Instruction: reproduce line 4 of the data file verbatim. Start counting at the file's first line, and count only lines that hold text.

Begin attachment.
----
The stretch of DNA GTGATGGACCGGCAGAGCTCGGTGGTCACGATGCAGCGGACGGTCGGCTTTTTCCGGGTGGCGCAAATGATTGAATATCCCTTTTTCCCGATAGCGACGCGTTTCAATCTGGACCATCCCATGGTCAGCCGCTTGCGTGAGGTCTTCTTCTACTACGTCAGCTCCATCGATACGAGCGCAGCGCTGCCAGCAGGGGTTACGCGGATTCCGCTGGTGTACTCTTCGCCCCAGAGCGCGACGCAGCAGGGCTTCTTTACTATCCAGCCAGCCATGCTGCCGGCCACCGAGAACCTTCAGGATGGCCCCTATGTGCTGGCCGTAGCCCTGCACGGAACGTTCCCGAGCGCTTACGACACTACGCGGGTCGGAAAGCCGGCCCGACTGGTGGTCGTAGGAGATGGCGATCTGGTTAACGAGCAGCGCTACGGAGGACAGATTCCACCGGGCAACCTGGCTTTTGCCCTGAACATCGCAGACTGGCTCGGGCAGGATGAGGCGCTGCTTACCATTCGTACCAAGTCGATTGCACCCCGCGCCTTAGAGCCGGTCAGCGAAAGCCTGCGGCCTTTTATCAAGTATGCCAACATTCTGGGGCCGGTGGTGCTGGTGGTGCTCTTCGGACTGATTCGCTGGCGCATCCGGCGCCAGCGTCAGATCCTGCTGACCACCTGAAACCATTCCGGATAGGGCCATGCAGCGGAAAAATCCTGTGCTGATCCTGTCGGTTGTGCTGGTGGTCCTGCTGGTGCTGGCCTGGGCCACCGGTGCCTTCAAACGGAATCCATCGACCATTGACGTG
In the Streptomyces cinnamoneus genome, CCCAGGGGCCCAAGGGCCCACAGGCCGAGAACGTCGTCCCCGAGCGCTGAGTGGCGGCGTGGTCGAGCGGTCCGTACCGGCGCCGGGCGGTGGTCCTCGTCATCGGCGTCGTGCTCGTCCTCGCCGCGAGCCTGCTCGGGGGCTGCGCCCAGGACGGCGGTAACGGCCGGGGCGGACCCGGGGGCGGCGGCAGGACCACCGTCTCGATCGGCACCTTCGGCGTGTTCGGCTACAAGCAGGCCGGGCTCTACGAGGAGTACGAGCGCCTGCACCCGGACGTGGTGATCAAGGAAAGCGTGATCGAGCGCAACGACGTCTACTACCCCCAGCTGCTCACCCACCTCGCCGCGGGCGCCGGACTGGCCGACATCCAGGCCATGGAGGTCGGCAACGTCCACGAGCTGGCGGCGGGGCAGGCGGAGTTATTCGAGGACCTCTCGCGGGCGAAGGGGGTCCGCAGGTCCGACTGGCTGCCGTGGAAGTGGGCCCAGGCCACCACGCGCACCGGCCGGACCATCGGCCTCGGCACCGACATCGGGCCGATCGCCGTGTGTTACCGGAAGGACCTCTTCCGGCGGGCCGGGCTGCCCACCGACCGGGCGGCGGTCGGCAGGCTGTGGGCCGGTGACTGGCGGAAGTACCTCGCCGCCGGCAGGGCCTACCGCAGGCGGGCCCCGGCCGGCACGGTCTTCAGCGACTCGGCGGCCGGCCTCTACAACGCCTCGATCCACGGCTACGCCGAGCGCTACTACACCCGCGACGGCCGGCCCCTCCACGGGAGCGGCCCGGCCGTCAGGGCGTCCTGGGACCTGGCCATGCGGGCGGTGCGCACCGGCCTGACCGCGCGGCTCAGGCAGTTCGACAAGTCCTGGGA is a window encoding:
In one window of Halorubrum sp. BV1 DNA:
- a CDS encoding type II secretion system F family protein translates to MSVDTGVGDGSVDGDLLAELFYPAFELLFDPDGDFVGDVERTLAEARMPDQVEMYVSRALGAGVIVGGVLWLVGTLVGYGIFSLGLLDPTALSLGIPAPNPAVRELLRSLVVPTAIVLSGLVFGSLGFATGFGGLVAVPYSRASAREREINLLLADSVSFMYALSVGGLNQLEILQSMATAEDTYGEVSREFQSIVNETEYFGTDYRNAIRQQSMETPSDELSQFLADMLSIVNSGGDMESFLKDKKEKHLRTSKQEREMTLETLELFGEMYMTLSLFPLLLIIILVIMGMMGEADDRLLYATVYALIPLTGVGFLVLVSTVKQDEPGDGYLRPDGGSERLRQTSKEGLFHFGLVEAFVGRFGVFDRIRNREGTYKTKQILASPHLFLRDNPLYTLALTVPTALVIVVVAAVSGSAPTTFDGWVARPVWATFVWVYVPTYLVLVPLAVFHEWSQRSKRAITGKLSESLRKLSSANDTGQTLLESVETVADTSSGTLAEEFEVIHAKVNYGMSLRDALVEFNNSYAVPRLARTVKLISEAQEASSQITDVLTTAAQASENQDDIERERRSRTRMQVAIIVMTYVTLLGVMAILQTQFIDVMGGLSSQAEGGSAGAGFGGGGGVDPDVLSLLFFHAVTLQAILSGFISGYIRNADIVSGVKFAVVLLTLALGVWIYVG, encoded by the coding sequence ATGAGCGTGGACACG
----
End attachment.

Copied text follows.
- a CDS encoding type II secretion system F family protein translates to MSVDTGVGDGSVDGDLLAELFYPAFELLFDPDGDFVGDVERTLAEARMPDQVEMYVSRALGAGVIVGGVLWLVGTLVGYGIFSLGLLDPTALSLGIPAPNPAVRELLRSLVVPTAIVLSGLVFGSLGFATGFGGLVAVPYSRASAREREINLLLADSVSFMYALSVGGLNQLEILQSMATAEDTYGEVSREFQSIVNETEYFGTDYRNAIRQQSMETPSDELSQFLADMLSIVNSGGDMESFLKDKKEKHLRTSKQEREMTLETLELFGEMYMTLSLFPLLLIIILVIMGMMGEADDRLLYATVYALIPLTGVGFLVLVSTVKQDEPGDGYLRPDGGSERLRQTSKEGLFHFGLVEAFVGRFGVFDRIRNREGTYKTKQILASPHLFLRDNPLYTLALTVPTALVIVVVAAVSGSAPTTFDGWVARPVWATFVWVYVPTYLVLVPLAVFHEWSQRSKRAITGKLSESLRKLSSANDTGQTLLESVETVADTSSGTLAEEFEVIHAKVNYGMSLRDALVEFNNSYAVPRLARTVKLISEAQEASSQITDVLTTAAQASENQDDIERERRSRTRMQVAIIVMTYVTLLGVMAILQTQFIDVMGGLSSQAEGGSAGAGFGGGGGVDPDVLSLLFFHAVTLQAILSGFISGYIRNADIVSGVKFAVVLLTLALGVWIYVG, encoded by the coding sequence ATGAGCGTGGACACG